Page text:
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WA Concealed Carry Turnaround: Nearly 5,000 CPLs Added in May

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Article first appeared on Ammoland.com

U.S.A. –-(AmmoLand.com)- EXCLUSIVE: After steadily losing ground for more than a year due to COVID-19 shutdowns of basic counter services by law enforcement agencies, Washington state sheriffs’ and police departments are evidently back in the concealed pistol license groove, reversing the decline and adding nearly 5,000 active CPLs during the month of May.

One former law enforcement official who requested anonymity told AmmoLand News “A ton of that is catch-up.” It is still a promising sign in the eyes of gun rights activists who know there has been a demand for CPLs that was not being met.

Back on April 1, 2020 the state Department of Licensing reported 650,403 active CPLs, a significant milestone since the Evergreen State is considered to be politically “blue.” It is the smallest state in the West, yet it is second only to Utah in the number of concealed carry licenses, and has been for several years. Texas is not part of this equation.

What happened? The coronavirus pandemic panic prompted local police and county sheriffs’ departments to “suspend” the CPL application process because it requires taking fingerprints, a one-on-one situation that agencies said would put their staff at risk.

There is nothing in state statute that allows this, especially when it continues for several months. State law is quite clear:

“(1) The chief of police of a municipality or the sheriff of a county shall within thirty days after the filing of an application of any person, issue a license to such person to carry a pistol concealed on his or her person within this state for five years from date of issue, for the purposes of protection or while engaged in business, sport, or while traveling. However, if the applicant does not have a valid permanent Washington driver’s license or Washington state identification card or has not been a resident of the state for the previous consecutive ninety days, the issuing authority shall have up to sixty days after the filing of the application to issue a license. The issuing authority shall not refuse to accept completed applications for concealed pistol licenses during regular business hours.” (Emphasis added.)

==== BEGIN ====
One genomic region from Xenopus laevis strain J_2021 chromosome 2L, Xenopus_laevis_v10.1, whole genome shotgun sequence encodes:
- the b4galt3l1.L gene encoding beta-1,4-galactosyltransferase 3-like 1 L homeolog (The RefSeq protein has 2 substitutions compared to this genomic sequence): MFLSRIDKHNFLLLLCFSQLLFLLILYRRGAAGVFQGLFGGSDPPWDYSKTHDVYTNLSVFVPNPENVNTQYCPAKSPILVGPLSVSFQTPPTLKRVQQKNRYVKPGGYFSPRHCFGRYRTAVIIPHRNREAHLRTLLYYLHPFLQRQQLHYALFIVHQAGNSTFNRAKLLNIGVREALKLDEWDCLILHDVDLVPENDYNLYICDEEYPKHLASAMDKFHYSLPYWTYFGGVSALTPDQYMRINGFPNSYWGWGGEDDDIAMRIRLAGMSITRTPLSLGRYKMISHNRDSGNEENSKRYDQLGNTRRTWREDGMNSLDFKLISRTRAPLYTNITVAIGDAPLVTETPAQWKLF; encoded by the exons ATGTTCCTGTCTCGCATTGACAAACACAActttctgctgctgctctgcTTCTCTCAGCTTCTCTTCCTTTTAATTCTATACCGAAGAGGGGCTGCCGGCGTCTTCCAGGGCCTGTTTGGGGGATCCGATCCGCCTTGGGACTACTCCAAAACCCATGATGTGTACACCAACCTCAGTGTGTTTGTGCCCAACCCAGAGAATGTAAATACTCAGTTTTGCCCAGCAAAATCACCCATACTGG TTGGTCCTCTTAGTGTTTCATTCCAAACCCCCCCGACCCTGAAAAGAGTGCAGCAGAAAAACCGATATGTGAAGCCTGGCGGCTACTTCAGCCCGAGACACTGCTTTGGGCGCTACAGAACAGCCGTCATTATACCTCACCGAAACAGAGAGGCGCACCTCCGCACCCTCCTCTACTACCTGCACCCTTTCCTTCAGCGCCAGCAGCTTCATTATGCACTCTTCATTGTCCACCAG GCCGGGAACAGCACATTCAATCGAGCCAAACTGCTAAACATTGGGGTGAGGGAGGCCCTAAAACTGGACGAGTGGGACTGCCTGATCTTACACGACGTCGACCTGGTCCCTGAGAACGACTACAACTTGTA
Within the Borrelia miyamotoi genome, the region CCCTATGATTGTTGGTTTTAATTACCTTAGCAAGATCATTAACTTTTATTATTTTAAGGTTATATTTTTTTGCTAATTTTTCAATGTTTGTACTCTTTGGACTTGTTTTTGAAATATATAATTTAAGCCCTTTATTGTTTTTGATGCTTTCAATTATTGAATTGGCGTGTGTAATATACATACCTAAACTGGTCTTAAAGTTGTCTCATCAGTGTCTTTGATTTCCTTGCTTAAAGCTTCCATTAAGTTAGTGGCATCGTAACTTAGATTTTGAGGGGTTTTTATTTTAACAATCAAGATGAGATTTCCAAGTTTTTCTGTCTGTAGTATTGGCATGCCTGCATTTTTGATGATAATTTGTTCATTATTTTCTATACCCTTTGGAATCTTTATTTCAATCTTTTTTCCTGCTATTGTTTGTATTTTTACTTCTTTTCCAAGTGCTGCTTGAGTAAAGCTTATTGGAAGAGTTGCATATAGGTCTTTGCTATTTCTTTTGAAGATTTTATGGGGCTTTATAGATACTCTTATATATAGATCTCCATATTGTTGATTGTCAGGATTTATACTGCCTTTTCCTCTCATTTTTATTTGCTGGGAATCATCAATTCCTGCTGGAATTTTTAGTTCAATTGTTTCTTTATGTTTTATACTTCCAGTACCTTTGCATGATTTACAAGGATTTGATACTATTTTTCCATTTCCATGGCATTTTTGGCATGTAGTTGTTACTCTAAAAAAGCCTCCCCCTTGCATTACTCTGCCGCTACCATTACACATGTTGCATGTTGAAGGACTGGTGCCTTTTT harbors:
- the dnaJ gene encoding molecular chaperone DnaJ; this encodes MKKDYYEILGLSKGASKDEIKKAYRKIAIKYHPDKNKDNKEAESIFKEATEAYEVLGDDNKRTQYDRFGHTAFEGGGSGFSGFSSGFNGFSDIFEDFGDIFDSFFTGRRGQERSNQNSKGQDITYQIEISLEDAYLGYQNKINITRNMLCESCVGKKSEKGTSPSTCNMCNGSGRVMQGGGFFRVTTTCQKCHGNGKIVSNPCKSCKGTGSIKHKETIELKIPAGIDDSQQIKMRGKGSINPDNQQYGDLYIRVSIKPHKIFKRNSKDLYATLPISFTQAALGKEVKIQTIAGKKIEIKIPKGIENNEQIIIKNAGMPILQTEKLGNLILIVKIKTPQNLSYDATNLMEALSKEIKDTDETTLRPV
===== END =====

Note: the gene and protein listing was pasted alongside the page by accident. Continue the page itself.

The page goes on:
By December, the state had lost more than 16,000 active CPLs, and it wasn’t because people didn’t want them. By the end of April, the decline was more than 30,000—down to 619,398 active licenses—yet during this same period, people were buying firearms, many for the first time. Like the rest of the country, Washington state saw gun sales climb actively throughout the spring, summer and fall of 2020. Initially, it was a reaction to the pandemic and fears of loss of services. That was replaced beginning in late May with the George Floyd protests and riots, demands by far left activists to defund and dismantle police departments and—at least in the Seattle area—the takeover of six blocks in the Jet City by protesters who called their seized ground the Capitol Hill Occupied Protest (CHOP) Zone. The area became a neighborhood of anarchy. Two people were murdered. There were assaults and other crimes, and police abandoned their East Precinct offices for nearly a month. The city under liberal Mayor Jenny Durkan, who is not running for a second term, became a national embarrassment.

People essentially fell back on the Second Amendment, arming themselves and taking responsibility for their own safety and the safety of family and home. Still, they could not apply for a CPL, although those whose licenses expired could renew because that process does not require new fingerprints.

Things in Washington state under Democrat Gov. Jay Inslee started loosening up earlier this spring. Virtually all law enforcement agencies figured out ways to comply with the law and accept new applications, said one source.

On June 1, the state licensing agency, which only keeps the data and does not issue CPLs, reported a whopping 4,936 active license turnaround during the month of May. If that pattern continues through the remaining seven months of this year, the state should be back at prior-COVID levels.

Why should that happen?

One contributing factor might be reports that the Seattle Police Department has lost nearly 250 officers over the past several months, according to the Associated Press. Seattle is in King County, which always has the most active CPLs in circulation because it is the state’s most populous county. Neighboring Pierce and Snohomish counties also have high concentrations of CPLs.

Washington has had a concealed carry statute since 1935, and it is also an open carry state. The concealed carry law has been revised and updated over the decades, but thanks to the state constitutional right-to-bear-arms provision, state lawmakers have not tried to repeal it.

Unfortunately for right-to-carry advocates, so long as Democrats retain majorities in both houses of the Legislature, and voters continue putting Democrats in the Governor’s Office, the state will not likely join other states in adopting permitless carry legislation. Washington is a “shall issue” state, which means issuing agencies have very little discretion in the matter. If a citizen clears the background check, a sheriff or police chief may not arbitrarily deny the CPL.

The striking CPL turnaround during the past month shows that has not changed. The next few months could provide some interesting data.


About Dave Workman

Dave Workman is a senior editor at TheGunMag.com and Liberty Park Press, author of multiple books on the Right to Keep & Bear Arms, and formerly an NRA-certified firearms instructor.

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